We’ve taken this trip twice now. The first time, the waves were choppy but today the ocean has been smooth as glass, reflecting the occasional cloud bank, looking for all the world as mild as a backyard pool. It doesn’t appear to be moving at all, but I’m fascinated with it nonetheless, imagining the life teeming under the surface, the schools of fish, the whales and sharks, predators and prey, the wrecks deep below, the trenches where humans have never gone. It makes my head swim. No pun intended.
Elsewhere in the world, hurricanes are tearing the Florida coast, Haiti, and other neighboring islands apart for the second time this month. Here, the sea is so calm that you can play games with perspective, confusing your brain – are you looking down at white clouds silhouetted against the water, or up at the blue sky with clouds beneath it? It’s confusingly plausible that it could be either. Ever fascinated with those moments when you can trick your brain like this, I play with this off and on for hours.
Flying, for all of its inconveniences, can still be an interesting experience.
Sunday, September 26, 2004
Saturday, September 25, 2004
The sunken gardens - a former quarry:
Up close look at a bee in the rose garden:
Nice color combination in a border:
Beautiful "hot" colored border:
Monday, September 20, 2004
So here in Seattle, it's raining, most of the time. Wettest, grayest September of the last five years, it seems like. I took out the first of the tomato plants this weekend - the black cherokee produced three huge, mottled, purply tomatoes which were mouthwateringly sweet, then three rotted ones, then it rotted up itself and died. I cut it out on Sunday and was sorry to do so - tomatoes are the main reason I garden, and when the first plant comes out I must acknowledge that I'm not going to have fresh tomatoes for much longer. The cherries are still producing, though, as are the lemon boys and the medium-sized red ones whose name I've forgotten.
There was the lightest hint of a frost on the grass today when I left the house. Not real frost, of course -- too early for that -- but a precursor of frost, a pre-mortem of my garden's denuouement in four weeks or so. We've turned on the heater and taken out some of the screen inserts in windows around the house. I can occasionally see my breath in the mornings or late at night. It won't be long until it's time to mulch and lay things to rest.
I'm looking forward to it, and to planning next year's garden. Or gardens. I just signed up for a P-Patch at one of Seattle's local community gardens. There's one just down the road that appeared to have space free when I walked through it a few weeks ago, so I'm hoping I can get in. This will give me room for the big rambling stuff I can't really fit in my yard -- zucchini, pumpkins, bean towers, big huge dahlias, maybe some corn. My friend Jacki may garden it with me. It'd be nice to share the planning this winter and some of the heavy watering next summer.
Everything that's left in the yard is enjoying the rain very much - the Queen Elizabeth rose has burst into yet another round of exuberant bloom (show off!) and the Sceptre'd Isle rose, it's quieter cousin, is about to rebloom as well. The lavender hedges are blooming anew. Nearly all the sunflowers are out - the latest arrival is one dark red Chianti species. The new seed dahlias have settled in happily into the old vegetable bed, and out front, the parking strips are yet again a veritable jungle of weeds. Craziness. How do people keep up with this?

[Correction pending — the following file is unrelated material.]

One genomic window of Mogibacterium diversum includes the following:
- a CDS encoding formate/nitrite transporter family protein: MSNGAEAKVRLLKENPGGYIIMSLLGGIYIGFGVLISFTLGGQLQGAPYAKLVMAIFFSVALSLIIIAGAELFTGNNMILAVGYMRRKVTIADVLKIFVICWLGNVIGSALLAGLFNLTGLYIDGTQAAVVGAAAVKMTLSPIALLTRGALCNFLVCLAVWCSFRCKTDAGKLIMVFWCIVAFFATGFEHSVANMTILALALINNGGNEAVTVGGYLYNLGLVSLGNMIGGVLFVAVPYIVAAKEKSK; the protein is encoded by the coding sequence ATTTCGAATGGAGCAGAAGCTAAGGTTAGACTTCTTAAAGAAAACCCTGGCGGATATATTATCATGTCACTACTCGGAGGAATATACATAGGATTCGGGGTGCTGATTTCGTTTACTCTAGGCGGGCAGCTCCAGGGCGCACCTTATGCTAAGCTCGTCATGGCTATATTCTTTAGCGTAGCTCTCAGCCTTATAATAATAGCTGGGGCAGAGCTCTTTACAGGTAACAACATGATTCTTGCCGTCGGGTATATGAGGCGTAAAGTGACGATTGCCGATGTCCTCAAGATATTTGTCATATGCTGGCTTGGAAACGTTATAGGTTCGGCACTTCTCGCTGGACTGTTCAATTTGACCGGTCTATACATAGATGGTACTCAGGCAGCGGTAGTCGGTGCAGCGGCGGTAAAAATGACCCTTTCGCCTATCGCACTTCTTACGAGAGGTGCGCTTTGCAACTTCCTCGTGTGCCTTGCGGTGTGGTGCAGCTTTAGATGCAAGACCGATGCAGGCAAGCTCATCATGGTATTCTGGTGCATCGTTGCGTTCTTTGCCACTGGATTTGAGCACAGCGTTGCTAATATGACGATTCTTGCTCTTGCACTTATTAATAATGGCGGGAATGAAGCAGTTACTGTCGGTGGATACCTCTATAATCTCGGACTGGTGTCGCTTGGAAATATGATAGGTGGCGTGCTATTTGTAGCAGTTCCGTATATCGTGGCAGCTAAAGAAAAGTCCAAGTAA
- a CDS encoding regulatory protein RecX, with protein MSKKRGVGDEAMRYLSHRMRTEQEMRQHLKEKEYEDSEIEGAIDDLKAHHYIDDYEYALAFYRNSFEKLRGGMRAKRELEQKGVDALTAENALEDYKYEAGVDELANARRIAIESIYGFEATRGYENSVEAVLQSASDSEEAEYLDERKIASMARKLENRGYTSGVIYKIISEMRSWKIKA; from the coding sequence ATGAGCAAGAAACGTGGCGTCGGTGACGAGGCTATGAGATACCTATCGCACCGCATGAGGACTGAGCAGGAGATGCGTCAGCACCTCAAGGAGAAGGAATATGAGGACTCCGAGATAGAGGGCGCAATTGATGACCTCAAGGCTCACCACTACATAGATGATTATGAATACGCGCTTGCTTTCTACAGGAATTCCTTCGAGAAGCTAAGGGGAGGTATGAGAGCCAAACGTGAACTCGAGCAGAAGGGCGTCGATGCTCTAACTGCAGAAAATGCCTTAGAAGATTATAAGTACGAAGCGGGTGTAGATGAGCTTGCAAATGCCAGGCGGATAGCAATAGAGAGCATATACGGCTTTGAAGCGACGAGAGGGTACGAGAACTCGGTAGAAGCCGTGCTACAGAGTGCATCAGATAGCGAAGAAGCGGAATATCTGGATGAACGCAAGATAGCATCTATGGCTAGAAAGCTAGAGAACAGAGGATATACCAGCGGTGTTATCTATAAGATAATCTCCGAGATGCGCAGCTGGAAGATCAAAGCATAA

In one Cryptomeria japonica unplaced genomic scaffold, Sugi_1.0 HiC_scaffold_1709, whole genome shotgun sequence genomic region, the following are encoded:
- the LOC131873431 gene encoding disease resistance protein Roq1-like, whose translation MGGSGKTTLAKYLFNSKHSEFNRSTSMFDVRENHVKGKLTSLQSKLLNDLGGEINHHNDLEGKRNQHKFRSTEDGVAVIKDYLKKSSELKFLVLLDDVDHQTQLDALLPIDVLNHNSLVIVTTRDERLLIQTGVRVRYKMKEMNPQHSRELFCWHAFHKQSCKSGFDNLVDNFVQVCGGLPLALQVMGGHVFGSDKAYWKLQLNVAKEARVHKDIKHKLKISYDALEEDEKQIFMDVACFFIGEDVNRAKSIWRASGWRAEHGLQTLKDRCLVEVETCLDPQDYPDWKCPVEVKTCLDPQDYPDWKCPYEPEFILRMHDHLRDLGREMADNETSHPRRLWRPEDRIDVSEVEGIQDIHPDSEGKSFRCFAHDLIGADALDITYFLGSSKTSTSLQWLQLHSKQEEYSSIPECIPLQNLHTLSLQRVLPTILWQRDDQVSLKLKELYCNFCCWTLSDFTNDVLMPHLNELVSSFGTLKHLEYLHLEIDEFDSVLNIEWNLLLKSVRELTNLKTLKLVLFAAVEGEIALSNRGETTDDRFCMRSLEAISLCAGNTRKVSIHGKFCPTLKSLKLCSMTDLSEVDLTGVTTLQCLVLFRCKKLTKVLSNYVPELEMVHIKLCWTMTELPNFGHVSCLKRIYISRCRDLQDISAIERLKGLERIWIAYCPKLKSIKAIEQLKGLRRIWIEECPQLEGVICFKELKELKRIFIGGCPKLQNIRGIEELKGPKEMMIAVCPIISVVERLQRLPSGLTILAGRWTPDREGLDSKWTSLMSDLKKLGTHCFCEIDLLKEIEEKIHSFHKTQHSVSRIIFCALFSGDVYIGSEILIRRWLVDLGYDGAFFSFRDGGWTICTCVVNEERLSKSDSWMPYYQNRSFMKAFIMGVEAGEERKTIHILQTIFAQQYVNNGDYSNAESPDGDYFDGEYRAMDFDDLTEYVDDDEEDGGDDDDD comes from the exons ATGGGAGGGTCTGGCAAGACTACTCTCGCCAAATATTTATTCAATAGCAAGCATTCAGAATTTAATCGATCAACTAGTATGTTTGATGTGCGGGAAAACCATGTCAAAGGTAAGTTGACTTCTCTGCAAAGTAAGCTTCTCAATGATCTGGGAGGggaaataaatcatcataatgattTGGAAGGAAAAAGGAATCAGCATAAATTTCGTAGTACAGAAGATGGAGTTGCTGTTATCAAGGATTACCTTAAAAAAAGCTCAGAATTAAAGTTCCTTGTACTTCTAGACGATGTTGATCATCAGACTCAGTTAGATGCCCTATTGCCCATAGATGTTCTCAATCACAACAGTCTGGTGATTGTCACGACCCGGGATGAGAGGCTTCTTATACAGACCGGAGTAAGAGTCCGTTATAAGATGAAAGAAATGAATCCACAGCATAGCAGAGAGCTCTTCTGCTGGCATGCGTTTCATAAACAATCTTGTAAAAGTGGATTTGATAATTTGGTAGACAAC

Is it just that the parking strips used to be grass forests? None of the other beds disappear under weeds after a week or so of rain - they get little infestations but nothing I can't keep up with. The parking strips nearly disappear every time it rains for more than 48 hours. I'd leave it but my parents are coming in a week or so and I was hoping things would look nice when they did. They haven't seen it since last year when it was untouched by the hand of man. But it looks unlikely that I'll get through it in time.
One final note - a year ago this very day, I was marrying the best guy in the world. The year has flown by, and I still feel lucky every day:
And because it's vaguely gardening-related, here are the beautiful flowers we had on our tables - dahlias, persimmons, hydrangeas, edible grapes, dark red roses, rosemary, and sage:
Wednesday, September 15, 2004
Anyways, here it is today. I expect it to bloom around 2007 for the first time - usually takes three years.
Monday, September 13, 2004
This weekend's gardening-related tasks included:
- Pull grass out of the parking strip for ten minutes, until friends show up to go on a garden tour. Oh yay, an excuse to stop weeding.
- Walk around Phinney for two hours looking at other people's gardens and feeling less and less creative myself when I see the amazing things other people do with their teeny tiny little yards. Pretty impressive.
- Show Jacki how to use a pitchfork.
- Give away a whole bunch of my Swanson's holiday dollars. How did I get so many of these?
- Go to Swansons to buy garden mulch - soon I'm going to finish weeding the left parking strip (the right's already done) and lay down the winter layer of mulch/compost. Might as well load up. Except that while I'm there I "accidentally" buy:
- Cool weather lettuce starts
- Two trailing rosemary plants
- Two winter savory
- About fourteen terra cotta pots (on sale, always need 'em) and saucers